Dry Season

May — October

Average temperature 61-70 °F
17–22 °C

Average number of rainy days 2-3

Wet Season

November — April

Average temperature 67–79 °F
20–24 °C

Average number of rainy days 11–18

Average temperature

Average number of rainy days


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Available activities12

City walking11 items

One of the most cosmopolitan cities on its continent, the Miraflores neighborhood in Peru’s capital of Lima is a hub for city walking with its parks, artisanal craft vendors, and acclaimed cuisine. The narrow streets of Cusco, Peru’s famous mountain city, are also great to stroll. In addition to these cities, Peru has an abundance of pre-Incan treasures which are fascinating to explore. These ruins include the ancient Chimor city of Chan Chan, the UNESCO World Heritage Site of Chavin de Huantar, and the walled city of Kuelap.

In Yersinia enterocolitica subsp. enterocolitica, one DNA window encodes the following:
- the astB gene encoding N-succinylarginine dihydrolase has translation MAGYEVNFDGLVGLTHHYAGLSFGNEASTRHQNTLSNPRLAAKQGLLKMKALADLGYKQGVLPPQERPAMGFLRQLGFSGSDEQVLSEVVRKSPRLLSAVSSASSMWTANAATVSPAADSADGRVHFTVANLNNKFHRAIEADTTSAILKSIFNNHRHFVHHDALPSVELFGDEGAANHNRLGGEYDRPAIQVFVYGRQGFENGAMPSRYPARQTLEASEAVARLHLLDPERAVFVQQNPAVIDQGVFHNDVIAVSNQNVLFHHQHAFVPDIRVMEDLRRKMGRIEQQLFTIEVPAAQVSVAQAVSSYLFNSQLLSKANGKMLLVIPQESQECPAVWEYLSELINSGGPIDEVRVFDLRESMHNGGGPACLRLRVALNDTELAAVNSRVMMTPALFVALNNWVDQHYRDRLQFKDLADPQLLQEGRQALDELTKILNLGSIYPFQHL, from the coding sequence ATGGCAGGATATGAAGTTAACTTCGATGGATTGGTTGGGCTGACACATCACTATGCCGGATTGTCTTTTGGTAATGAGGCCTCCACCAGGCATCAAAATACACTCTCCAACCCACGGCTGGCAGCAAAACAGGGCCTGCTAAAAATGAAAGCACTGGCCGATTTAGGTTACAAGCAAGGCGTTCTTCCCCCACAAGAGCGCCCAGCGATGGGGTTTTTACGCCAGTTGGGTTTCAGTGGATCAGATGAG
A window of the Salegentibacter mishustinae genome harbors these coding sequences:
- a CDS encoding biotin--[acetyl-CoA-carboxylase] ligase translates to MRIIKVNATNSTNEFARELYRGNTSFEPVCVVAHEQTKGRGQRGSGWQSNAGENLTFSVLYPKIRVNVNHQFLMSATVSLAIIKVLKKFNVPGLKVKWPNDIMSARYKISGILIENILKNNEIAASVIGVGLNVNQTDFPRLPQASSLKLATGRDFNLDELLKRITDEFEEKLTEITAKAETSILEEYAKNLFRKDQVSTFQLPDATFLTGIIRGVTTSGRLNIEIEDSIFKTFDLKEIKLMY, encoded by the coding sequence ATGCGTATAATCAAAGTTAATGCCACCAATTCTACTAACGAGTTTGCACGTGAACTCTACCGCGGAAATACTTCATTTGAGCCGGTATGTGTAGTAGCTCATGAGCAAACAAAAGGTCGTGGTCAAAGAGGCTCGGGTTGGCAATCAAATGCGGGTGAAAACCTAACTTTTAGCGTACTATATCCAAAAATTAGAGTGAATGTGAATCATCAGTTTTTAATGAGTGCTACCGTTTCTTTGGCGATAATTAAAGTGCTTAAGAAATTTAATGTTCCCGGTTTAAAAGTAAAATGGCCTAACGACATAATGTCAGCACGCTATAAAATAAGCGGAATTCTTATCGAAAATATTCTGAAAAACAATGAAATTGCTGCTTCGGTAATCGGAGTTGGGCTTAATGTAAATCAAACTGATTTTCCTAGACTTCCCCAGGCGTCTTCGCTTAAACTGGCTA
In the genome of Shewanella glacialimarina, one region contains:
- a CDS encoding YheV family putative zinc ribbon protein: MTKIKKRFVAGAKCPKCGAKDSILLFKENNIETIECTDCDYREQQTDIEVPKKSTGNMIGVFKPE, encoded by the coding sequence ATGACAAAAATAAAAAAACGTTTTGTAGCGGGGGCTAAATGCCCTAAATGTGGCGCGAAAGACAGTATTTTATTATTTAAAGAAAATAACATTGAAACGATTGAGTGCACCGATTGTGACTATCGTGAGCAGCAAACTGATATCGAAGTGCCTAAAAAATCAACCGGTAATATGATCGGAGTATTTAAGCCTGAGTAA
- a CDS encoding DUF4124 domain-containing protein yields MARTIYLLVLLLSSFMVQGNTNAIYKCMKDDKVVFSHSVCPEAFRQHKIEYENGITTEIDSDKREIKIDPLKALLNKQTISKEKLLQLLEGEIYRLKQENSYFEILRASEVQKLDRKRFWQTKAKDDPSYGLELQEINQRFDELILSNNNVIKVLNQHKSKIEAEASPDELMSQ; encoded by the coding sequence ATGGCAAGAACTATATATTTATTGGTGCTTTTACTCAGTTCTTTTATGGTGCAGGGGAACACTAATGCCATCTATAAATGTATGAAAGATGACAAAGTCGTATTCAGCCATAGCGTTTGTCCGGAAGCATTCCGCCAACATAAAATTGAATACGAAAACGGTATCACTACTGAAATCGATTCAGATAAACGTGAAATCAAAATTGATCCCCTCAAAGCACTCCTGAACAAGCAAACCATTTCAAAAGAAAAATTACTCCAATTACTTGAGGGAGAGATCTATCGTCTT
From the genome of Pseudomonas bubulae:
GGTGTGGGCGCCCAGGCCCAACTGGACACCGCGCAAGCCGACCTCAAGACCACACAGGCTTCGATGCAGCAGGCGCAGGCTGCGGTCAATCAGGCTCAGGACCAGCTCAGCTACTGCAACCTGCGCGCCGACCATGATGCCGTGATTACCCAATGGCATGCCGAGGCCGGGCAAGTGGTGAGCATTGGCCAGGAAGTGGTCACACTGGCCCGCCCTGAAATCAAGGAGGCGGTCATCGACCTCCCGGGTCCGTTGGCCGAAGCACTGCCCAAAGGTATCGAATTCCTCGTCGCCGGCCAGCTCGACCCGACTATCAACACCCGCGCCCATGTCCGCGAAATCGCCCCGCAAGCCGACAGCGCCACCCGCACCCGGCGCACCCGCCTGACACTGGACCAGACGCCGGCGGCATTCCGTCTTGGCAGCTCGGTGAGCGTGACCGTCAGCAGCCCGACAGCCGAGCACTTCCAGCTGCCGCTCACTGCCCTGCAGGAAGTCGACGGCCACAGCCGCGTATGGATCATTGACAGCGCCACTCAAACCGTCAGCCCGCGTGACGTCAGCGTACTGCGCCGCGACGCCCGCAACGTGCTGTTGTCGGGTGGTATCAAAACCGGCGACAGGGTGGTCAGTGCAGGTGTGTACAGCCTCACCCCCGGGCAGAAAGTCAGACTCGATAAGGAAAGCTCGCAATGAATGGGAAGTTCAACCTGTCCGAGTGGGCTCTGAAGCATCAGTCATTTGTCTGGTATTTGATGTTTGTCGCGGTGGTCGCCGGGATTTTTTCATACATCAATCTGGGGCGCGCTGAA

It’s important to remember that the sun is strong in Peru, both in the Andes and the desert, so it’s a good idea to bring sunscreen. Though Miraflores in Lima is generally safe, there is occasional pickpocketing in Lima and Cusco, so if you’re concerned it may be a good idea to buy a secure belt to keep your money in.

  1. Good daypack

  2. Sunglasses

  3. Face sunblock

  4. Body sunblock

  5. Hats

  6. Camera (portraits and city views)

  7. Portable battery charger (for your phone and camera)

  8. Facial cleansing wipes

  9. Hand wipes

  10. Travel umbrella

  11. Secure belt

Mount hiking35 items